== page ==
Cole, Carpenter send Yanks over Red Sox 13-2; Sale hurt

Gregory Fisher-USA TODAY Sports

NEW YORK — Gerrit Cole hardly believes he’s solved pitching to Rafael Devers. At least he doesn’t have to worry about quieting teammate Matt Carpenter‘s bat.

The rest of the Yankees are satisfied with concluding a memorable first half with two decisive wins over their longtime rival following their worst slump of the season.

Cole brushed back Devers and struck out 12, Carpenter drove in three more runs and the Yankees pounded the Red Sox 13-2 Sunday after Boston ace Chris Sale broke his left pinkie finger in the first inning.

“I don’t think I figured him out,” Cole said of Devers, who has been a thorn in the ace’s side. “I think I just executed the pitches that I wanted to execute today, and I think we sequenced better than we did last time.”

The Yankees reached double-digit runs for the 16th time – no other team has more than 10 such games – and cruised into the All-Star break with a major league-best record of 64-28. Their 64 wins matched the 2018 Astros for third-most prior to the break since the All-Star Game began in 1933.

New York outscored Boston 27-3 in the final two games of the series after losing five of six games, a stretch that included three extra-inning defeats.

“Great job by them,” Yankees manager Aaron Boone said. “Been a little bit of a rough week obviously. To answer last night and today with two pretty emphatic victories, you want to roll into the break feeling good.”

Cole (9-2) dusted Devers off the plate with a low, 99 mph fastball on his first pitch to the third baseman after allowing two homers to him July 7 in Boston. Devers glared at Cole from the dirt, then struck out swinging at a high fastball.

Cole allowed two runs and three hits over seven innings for his fourth straight win. He also got his 13th career game of double-digit strikeouts and no walks, two behind Randy Johnson for the most ever.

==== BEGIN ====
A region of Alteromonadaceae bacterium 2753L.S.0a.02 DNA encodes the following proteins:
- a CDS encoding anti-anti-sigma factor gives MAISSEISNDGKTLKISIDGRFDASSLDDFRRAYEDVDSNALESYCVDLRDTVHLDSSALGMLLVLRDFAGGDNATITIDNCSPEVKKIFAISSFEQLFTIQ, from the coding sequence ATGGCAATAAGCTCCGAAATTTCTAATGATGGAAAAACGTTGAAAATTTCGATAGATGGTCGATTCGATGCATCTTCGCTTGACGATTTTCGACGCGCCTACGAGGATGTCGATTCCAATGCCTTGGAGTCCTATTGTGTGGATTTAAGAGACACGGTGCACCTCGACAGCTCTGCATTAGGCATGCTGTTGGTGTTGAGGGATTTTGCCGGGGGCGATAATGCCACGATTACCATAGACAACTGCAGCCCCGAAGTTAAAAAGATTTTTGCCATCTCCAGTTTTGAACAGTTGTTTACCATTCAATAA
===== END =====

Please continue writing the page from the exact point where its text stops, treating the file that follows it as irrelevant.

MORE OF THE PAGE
Aaron Judge singled twice and finished the first half with a major league-leading 33 homers, tied with Roger Maris for the franchise record before the break. Judge reached 33 homers in 89 games while Maris hit 33 in his first 83 games in 1961 on his way to breaking Babe Ruth’s single-season record.

Judge, Anthony Rizzo and DJ LeMahieu were hit by pitches after Cole knocked down Devers. LeMahieu was in considerable pain after being hit in the left elbow during the eighth inning and left the game, but Boone said there wasn’t an injury concern and no intent by Boston’s pitchers.

Carpenter had an RBI groundout in a three-run first inning and added a two-run double in an eight-run fourth. Carpenter drove in 10 runs over the final two games of the first half and has 34 RBIs in 31 games since joining the Yankees on May 26.

“It’s great when it’s on your team, I’ll tell you that,” Cole said of Carpenter, who was 14 for 38 with four homers when the two faced each other frequently for Pittsburgh and St. Louis. “I’ve been watching that for a long time, the first half of my career, and I’ve been on the wrong side of that quite a bit.”

Tim Locastro hit a two-run homer off Jake Diekman in the fourth. On the one-year anniversary of suffering a torn ACL in his right knee crashing into a wall in foul territory against Boston, Locastro went 3 for 5 and stole two bases.

It was Locastro’s third career three-hit game and it earned the speedy outfielder the team’s postgame wrestling championship belt for the first time.

“It took me a year to get that,” Locastro said.